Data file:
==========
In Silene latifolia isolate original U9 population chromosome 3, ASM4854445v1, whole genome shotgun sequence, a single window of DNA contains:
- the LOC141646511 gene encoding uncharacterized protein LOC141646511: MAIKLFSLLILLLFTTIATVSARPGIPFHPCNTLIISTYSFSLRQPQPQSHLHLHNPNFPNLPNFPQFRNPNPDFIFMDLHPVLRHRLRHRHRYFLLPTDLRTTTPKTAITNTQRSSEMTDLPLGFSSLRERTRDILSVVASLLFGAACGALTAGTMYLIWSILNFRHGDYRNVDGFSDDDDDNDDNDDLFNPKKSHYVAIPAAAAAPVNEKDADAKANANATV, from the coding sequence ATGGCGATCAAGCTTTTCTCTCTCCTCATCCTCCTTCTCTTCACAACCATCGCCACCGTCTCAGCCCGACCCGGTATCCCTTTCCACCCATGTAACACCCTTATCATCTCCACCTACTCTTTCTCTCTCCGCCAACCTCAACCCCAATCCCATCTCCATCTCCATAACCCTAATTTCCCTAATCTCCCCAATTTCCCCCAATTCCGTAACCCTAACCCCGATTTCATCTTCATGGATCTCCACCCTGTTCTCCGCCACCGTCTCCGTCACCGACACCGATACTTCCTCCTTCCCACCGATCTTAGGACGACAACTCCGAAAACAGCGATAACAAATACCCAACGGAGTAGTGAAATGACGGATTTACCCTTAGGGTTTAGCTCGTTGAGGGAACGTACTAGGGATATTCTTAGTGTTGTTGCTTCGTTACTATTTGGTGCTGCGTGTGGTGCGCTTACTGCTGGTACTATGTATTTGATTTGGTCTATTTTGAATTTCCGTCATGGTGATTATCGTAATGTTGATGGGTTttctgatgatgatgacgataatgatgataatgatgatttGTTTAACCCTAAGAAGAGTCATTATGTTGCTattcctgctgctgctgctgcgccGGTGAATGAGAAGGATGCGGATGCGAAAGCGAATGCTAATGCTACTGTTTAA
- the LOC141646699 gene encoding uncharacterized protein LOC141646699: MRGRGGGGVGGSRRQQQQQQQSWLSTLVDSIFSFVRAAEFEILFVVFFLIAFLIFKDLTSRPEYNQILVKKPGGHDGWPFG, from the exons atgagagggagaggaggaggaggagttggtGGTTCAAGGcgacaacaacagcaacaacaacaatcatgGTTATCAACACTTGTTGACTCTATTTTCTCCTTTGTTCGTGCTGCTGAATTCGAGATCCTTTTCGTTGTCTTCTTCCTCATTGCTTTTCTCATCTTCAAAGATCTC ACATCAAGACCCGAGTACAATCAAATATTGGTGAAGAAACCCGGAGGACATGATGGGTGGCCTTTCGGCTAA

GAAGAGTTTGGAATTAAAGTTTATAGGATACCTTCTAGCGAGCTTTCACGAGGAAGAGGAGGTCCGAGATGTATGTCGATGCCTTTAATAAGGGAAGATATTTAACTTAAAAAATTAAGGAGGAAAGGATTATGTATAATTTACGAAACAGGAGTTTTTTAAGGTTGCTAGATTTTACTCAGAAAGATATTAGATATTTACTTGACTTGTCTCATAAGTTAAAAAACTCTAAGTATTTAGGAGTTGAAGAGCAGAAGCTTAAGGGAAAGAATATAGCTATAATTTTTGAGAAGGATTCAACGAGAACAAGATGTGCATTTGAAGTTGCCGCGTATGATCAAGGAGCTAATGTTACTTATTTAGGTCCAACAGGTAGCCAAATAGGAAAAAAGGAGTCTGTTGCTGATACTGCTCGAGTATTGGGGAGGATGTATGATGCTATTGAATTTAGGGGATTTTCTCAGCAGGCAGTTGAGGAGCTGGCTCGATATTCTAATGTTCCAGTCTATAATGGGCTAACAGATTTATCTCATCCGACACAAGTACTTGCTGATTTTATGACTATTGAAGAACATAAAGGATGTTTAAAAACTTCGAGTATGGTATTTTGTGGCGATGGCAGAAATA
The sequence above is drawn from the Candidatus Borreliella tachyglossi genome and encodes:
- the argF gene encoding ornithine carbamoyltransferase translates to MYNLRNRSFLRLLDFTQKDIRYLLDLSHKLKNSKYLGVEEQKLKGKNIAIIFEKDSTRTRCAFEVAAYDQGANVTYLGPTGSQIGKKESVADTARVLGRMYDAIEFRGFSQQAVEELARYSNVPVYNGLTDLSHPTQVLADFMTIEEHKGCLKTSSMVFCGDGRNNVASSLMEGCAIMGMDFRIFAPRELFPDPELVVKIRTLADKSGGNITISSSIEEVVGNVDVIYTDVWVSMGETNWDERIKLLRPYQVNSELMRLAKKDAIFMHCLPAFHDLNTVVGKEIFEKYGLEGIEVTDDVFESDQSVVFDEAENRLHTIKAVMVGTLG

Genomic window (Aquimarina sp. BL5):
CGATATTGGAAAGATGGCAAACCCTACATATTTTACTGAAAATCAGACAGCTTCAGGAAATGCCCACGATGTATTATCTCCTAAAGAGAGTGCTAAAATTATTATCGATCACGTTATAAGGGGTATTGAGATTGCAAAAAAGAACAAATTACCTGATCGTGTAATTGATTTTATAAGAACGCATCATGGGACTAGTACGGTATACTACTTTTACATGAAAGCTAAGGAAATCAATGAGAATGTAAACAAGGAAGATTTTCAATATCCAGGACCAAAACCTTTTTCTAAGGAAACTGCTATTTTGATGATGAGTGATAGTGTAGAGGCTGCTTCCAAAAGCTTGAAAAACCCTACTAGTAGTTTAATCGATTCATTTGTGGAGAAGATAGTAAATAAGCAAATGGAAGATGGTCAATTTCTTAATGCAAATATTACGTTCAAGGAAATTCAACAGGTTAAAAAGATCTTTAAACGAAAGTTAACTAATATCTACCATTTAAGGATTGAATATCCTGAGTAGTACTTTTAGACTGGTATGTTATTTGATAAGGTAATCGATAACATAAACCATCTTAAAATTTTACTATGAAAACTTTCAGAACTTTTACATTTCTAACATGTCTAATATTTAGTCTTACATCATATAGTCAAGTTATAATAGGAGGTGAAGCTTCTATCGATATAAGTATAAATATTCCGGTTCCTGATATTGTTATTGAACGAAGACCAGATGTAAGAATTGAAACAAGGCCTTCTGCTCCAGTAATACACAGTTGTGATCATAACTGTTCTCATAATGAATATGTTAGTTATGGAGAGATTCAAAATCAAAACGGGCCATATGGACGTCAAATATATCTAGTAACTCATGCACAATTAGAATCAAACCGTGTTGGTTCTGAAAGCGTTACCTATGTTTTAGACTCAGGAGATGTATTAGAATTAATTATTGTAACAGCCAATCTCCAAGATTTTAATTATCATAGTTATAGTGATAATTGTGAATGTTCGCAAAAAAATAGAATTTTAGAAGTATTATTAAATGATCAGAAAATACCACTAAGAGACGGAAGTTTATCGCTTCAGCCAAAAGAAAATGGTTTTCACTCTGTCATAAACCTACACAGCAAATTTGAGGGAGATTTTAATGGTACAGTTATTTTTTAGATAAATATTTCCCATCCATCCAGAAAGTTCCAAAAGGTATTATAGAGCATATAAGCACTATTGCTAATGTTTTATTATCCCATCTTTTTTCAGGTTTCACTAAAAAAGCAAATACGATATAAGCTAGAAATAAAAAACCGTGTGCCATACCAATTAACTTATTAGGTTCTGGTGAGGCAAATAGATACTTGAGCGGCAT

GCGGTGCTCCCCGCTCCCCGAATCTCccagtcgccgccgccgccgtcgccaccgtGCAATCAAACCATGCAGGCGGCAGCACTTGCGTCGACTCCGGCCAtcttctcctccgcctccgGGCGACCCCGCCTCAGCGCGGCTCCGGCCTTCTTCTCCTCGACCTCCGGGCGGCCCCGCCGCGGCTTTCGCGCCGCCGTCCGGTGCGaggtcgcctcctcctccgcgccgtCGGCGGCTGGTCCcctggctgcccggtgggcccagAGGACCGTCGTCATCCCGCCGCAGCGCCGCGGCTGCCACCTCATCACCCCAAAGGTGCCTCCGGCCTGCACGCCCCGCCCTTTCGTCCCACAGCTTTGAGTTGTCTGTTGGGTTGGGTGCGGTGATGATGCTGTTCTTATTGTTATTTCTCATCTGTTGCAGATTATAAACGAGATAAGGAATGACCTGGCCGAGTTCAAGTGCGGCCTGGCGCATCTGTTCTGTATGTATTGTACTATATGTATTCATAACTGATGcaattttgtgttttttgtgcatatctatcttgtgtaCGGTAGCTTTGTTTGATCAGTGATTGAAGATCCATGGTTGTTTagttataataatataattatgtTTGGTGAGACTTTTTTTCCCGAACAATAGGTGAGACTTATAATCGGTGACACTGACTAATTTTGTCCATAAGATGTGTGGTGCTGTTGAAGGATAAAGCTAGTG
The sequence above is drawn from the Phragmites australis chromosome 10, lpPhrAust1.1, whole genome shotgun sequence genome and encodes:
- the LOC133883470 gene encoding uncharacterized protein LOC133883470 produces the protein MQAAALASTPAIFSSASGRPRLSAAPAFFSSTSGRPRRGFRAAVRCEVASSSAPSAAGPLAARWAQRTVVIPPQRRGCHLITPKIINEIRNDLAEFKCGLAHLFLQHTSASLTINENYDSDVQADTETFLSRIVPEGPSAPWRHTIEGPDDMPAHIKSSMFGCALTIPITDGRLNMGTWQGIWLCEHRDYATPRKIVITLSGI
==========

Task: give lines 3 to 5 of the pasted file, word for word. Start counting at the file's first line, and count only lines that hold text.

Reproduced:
- the LOC141646699 gene encoding uncharacterized protein LOC141646699: MRGRGGGGVGGSRRQQQQQQQSWLSTLVDSIFSFVRAAEFEILFVVFFLIAFLIFKDLTSRPEYNQILVKKPGGHDGWPFG, from the exons atgagagggagaggaggaggaggagttggtGGTTCAAGGcgacaacaacagcaacaacaacaatcatgGTTATCAACACTTGTTGACTCTATTTTCTCCTTTGTTCGTGCTGCTGAATTCGAGATCCTTTTCGTTGTCTTCTTCCTCATTGCTTTTCTCATCTTCAAAGATCTC ACATCAAGACCCGAGTACAATCAAATATTGGTGAAGAAACCCGGAGGACATGATGGGTGGCCTTTCGGCTAA

GAAGAGTTTGGAATTAAAGTTTATAGGATACCTTCTAGCGAGCTTTCACGAGGAAGAGGAGGTCCGAGATGTATGTCGATGCCTTTAATAAGGGAAGATATTTAACTTAAAAAATTAAGGAGGAAAGGATTATGTATAATTTACGAAACAGGAGTTTTTTAAGGTTGCTAGATTTTACTCAGAAAGATATTAGATATTTACTTGACTTGTCTCATAAGTTAAAAAACTCTAAGTATTTAGGAGTTGAAGAGCAGAAGCTTAAGGGAAAGAATATAGCTATAATTTTTGAGAAGGATTCAACGAGAACAAGATGTGCATTTGAAGTTGCCGCGTATGATCAAGGAGCTAATGTTACTTATTTAGGTCCAACAGGTAGCCAAATAGGAAAAAAGGAGTCTGTTGCTGATACTGCTCGAGTATTGGGGAGGATGTATGATGCTATTGAATTTAGGGGATTTTCTCAGCAGGCAGTTGAGGAGCTGGCTCGATATTCTAATGTTCCAGTCTATAATGGGCTAACAGATTTATCTCATCCGACACAAGTACTTGCTGATTTTATGACTATTGAAGAACATAAAGGATGTTTAAAAACTTCGAGTATGGTATTTTGTGGCGATGGCAGAAATA
The sequence above is drawn from the Candidatus Borreliella tachyglossi genome and encodes: